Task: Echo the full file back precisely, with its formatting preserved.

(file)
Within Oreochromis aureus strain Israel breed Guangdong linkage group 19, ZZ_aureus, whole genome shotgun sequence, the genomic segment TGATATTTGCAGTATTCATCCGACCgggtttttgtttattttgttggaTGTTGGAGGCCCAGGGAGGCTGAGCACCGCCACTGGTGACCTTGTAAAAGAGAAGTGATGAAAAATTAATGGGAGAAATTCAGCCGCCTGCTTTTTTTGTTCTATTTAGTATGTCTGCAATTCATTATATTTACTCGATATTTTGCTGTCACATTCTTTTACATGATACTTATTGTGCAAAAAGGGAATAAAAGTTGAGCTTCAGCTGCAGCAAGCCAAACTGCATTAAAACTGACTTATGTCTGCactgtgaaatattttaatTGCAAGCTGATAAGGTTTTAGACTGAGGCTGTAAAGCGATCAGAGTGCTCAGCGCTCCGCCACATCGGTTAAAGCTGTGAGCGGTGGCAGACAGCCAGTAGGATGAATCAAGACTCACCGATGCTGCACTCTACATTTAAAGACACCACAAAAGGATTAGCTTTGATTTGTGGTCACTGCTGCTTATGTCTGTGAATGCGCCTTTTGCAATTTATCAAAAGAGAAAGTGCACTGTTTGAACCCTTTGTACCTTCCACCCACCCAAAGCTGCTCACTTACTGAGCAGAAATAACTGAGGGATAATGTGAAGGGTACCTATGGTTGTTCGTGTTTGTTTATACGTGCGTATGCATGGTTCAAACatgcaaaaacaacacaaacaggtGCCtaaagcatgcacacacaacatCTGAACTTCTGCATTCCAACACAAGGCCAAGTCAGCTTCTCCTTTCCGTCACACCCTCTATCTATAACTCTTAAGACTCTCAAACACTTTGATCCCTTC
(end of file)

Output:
Within Oreochromis aureus strain Israel breed Guangdong linkage group 19, ZZ_aureus, whole genome shotgun sequence, the genomic segment TGATATTTGCAGTATTCATCCGACCgggtttttgtttattttgttggaTGTTGGAGGCCCAGGGAGGCTGAGCACCGCCACTGGTGACCTTGTAAAAGAGAAGTGATGAAAAATTAATGGGAGAAATTCAGCCGCCTGCTTTTTTTGTTCTATTTAGTATGTCTGCAATTCATTATATTTACTCGATATTTTGCTGTCACATTCTTTTACATGATACTTATTGTGCAAAAAGGGAATAAAAGTTGAGCTTCAGCTGCAGCAAGCCAAACTGCATTAAAACTGACTTATGTCTGCactgtgaaatattttaatTGCAAGCTGATAAGGTTTTAGACTGAGGCTGTAAAGCGATCAGAGTGCTCAGCGCTCCGCCACATCGGTTAAAGCTGTGAGCGGTGGCAGACAGCCAGTAGGATGAATCAAGACTCACCGATGCTGCACTCTACATTTAAAGACACCACAAAAGGATTAGCTTTGATTTGTGGTCACTGCTGCTTATGTCTGTGAATGCGCCTTTTGCAATTTATCAAAAGAGAAAGTGCACTGTTTGAACCCTTTGTACCTTCCACCCACCCAAAGCTGCTCACTTACTGAGCAGAAATAACTGAGGGATAATGTGAAGGGTACCTATGGTTGTTCGTGTTTGTTTATACGTGCGTATGCATGGTTCAAACatgcaaaaacaacacaaacaggtGCCtaaagcatgcacacacaacatCTGAACTTCTGCATTCCAACACAAGGCCAAGTCAGCTTCTCCTTTCCGTCACACCCTCTATCTATAACTCTTAAGACTCTCAAACACTTTGATCCCTTC